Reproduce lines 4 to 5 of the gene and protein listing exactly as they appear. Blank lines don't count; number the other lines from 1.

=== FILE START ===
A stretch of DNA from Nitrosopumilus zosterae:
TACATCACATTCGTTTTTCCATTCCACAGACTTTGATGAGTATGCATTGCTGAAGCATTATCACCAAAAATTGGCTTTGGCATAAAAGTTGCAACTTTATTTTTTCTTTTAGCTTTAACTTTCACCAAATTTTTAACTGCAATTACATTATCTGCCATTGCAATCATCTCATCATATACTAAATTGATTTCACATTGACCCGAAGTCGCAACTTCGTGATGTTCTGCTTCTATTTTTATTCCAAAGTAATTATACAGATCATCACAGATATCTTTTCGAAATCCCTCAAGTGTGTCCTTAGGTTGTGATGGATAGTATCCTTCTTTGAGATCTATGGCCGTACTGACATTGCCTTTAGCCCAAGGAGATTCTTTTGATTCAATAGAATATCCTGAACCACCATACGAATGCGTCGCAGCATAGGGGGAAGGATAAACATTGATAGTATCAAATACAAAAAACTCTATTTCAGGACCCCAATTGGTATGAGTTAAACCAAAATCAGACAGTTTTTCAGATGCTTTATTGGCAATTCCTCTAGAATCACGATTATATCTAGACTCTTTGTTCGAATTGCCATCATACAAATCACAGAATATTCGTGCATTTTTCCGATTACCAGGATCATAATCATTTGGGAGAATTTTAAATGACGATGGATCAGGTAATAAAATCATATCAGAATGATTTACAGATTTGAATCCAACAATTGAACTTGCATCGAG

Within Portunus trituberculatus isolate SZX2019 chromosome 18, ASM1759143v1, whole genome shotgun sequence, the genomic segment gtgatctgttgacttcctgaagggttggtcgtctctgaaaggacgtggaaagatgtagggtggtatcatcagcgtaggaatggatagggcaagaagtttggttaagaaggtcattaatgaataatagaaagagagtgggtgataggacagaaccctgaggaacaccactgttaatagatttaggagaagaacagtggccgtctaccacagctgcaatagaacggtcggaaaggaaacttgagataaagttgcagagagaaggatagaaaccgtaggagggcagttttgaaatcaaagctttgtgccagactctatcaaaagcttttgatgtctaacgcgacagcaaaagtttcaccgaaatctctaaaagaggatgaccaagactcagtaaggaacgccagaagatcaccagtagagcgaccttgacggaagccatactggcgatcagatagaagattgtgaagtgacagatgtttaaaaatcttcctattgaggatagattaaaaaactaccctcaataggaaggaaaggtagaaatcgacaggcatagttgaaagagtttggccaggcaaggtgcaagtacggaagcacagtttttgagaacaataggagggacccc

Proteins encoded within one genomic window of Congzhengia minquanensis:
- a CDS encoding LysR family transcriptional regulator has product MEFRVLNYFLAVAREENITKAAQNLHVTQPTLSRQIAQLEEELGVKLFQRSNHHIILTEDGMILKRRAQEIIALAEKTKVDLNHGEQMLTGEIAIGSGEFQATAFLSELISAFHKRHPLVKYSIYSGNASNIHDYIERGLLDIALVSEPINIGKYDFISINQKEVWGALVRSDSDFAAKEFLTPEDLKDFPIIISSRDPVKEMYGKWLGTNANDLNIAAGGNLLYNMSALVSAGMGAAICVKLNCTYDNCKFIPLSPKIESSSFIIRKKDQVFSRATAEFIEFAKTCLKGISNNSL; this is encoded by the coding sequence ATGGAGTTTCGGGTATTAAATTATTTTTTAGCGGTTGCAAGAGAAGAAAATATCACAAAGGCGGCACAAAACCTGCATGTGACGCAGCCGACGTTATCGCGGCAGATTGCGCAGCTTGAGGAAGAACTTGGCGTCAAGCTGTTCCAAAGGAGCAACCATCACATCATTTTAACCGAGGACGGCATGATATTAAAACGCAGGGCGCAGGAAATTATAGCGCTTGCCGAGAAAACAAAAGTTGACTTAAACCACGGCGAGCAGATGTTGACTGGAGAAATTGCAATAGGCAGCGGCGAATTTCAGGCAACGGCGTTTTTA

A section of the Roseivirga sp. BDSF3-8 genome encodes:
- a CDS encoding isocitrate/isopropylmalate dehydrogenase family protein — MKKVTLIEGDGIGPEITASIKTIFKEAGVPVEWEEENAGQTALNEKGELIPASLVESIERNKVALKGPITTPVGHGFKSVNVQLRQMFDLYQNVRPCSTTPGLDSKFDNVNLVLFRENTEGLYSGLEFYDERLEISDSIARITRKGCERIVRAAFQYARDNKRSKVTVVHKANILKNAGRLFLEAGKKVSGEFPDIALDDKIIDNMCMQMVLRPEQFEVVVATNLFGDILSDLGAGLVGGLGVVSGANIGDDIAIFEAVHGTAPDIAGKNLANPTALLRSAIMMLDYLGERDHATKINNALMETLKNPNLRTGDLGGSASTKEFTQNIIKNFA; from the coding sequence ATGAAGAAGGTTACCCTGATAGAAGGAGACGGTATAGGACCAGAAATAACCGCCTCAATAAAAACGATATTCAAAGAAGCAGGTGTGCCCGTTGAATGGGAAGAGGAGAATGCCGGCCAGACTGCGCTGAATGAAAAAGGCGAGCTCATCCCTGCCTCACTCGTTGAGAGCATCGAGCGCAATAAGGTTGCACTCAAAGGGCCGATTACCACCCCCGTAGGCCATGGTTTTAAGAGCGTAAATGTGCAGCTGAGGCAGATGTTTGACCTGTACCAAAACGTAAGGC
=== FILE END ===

Proteins encoded within one genomic window of Congzhengia minquanensis:
- a CDS encoding LysR family transcriptional regulator has product MEFRVLNYFLAVAREENITKAAQNLHVTQPTLSRQIAQLEEELGVKLFQRSNHHIILTEDGMILKRRAQEIIALAEKTKVDLNHGEQMLTGEIAIGSGEFQATAFLSELISAFHKRHPLVKYSIYSGNASNIHDYIERGLLDIALVSEPINIGKYDFISINQKEVWGALVRSDSDFAAKEFLTPEDLKDFPIIISSRDPVKEMYGKWLGTNANDLNIAAGGNLLYNMSALVSAGMGAAICVKLNCTYDNCKFIPLSPKIESSSFIIRKKDQVFSRATAEFIEFAKTCLKGISNNSL; this is encoded by the coding sequence ATGGAGTTTCGGGTATTAAATTATTTTTTAGCGGTTGCAAGAGAAGAAAATATCACAAAGGCGGCACAAAACCTGCATGTGACGCAGCCGACGTTATCGCGGCAGATTGCGCAGCTTGAGGAAGAACTTGGCGTCAAGCTGTTCCAAAGGAGCAACCATCACATCATTTTAACCGAGGACGGCATGATATTAAAACGCAGGGCGCAGGAAATTATAGCGCTTGCCGAGAAAACAAAAGTTGACTTAAACCACGGCGAGCAGATGTTGACTGGAGAAATTGCAATAGGCAGCGGCGAATTTCAGGCAACGGCGTTTTTA